Leaving Moldova for Romania we soon arrived in Iasi (pronounced Yash) where UNICEF had organised a couple of field visits for us. They’re always a highlight of these motorcycle trips and you get a unique perspective on the country you’re passing through. In this case our organised programme was interrupted because the area had suffered bad flooding in late July with many homes swept away by swollen rivers and a few people lost their lives in the process. So the Romanian government, UNICEF, the EU Emergency Response Unit, the Red Cross and some other NGO’s had responded to the crisis. We visited one of the affected villages with UNICEF who were delivering relief supplies. Though it was two weeks after the disaster, the sun was shining and the countryside looked a picture, you could see where the rivers had vented their anger.
Second visit was to a Baby Friendly maternity hospital where the World Health Organisation (WHO) and UNICEF have instigated their breast-feeding programme – a programme based on empirical results that demonstrate benefits to both mother and child from this course – as opposed to feeding formula. Romania, with its recent terrible history of child neglect, orphans and abuse, has understandably had a very low rate of breastfeeding. Under the communist regime mothers were hurried back to the factory – being production worlers first, parents second. So the education programme has had a challenge but infant mortality rates, child abandonment rates and the birthrate itself are all on the improve as the programmes have kicked in and the economic welfare of the people has risen.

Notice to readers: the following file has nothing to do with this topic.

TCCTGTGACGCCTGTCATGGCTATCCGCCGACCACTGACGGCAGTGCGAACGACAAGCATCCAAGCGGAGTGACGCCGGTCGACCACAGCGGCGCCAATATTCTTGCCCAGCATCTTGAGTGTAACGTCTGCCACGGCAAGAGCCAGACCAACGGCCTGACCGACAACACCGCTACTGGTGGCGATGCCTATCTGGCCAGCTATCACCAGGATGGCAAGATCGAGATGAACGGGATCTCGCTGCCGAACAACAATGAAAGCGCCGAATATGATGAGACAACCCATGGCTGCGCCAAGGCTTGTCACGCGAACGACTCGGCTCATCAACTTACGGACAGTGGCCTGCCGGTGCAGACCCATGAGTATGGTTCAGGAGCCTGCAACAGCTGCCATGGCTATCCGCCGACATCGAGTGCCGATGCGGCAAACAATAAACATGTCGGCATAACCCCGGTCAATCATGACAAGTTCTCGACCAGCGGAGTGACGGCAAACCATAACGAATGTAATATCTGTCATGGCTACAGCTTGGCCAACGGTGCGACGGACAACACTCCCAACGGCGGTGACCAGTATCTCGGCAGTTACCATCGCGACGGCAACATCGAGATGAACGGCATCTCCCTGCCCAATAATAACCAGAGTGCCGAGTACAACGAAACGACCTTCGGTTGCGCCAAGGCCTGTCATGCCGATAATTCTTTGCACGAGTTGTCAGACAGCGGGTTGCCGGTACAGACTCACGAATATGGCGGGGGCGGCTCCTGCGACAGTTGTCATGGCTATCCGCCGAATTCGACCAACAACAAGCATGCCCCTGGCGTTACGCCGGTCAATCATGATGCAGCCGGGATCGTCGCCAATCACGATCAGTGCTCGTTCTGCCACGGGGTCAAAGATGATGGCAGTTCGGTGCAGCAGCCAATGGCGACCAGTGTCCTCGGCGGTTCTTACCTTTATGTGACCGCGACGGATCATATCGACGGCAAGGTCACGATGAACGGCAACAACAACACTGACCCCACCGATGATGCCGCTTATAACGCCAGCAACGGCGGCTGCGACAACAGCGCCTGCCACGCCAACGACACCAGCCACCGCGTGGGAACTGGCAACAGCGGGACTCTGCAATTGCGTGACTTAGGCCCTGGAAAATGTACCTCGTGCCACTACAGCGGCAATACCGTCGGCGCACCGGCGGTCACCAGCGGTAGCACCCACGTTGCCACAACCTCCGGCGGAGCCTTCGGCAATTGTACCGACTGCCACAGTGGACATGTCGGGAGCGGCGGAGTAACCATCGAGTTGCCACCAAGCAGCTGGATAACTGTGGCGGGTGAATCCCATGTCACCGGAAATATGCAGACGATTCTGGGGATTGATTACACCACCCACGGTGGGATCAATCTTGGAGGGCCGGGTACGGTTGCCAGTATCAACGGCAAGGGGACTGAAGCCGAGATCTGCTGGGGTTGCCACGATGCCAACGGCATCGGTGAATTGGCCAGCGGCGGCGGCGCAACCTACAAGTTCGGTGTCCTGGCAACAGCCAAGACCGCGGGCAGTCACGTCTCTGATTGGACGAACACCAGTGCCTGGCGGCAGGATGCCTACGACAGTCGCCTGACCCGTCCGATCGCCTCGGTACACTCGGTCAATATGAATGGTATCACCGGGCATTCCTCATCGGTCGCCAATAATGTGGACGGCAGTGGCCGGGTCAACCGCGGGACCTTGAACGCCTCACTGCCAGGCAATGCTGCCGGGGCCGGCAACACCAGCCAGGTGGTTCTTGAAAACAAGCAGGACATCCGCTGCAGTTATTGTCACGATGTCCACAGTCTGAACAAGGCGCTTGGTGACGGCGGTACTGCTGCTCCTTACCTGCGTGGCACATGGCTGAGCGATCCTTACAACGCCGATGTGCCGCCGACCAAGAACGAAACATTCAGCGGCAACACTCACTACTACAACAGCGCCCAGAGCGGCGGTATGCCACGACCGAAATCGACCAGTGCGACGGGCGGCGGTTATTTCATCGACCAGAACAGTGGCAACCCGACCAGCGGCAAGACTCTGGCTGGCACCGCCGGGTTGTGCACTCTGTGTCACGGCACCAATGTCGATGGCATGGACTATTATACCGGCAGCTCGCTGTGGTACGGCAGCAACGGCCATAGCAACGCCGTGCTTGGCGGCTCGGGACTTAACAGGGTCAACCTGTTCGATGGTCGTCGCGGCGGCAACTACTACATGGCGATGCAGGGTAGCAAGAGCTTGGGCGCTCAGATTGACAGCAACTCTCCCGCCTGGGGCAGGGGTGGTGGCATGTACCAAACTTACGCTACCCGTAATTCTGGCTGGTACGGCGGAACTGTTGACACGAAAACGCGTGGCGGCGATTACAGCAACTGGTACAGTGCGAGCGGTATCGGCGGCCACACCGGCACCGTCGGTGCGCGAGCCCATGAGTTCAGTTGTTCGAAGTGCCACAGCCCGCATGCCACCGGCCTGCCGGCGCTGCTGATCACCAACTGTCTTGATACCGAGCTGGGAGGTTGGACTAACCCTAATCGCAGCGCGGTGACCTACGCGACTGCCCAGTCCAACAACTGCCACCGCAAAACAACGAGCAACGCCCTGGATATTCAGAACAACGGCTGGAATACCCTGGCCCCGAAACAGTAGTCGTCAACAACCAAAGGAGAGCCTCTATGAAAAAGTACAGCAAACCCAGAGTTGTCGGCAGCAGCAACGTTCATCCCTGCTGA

In fact the average maternity hospital stay in Romania is now 4 days and rising which casts a shadow over the trend in New Zealand where it continues to fall as budget priorities rank maternity care a lower priority than previously. Indeed as mothers continue to be kicked out of hospitals in New Zealand it won’t be long before WHO and UNICEF have to intervene in the New Zealand scene.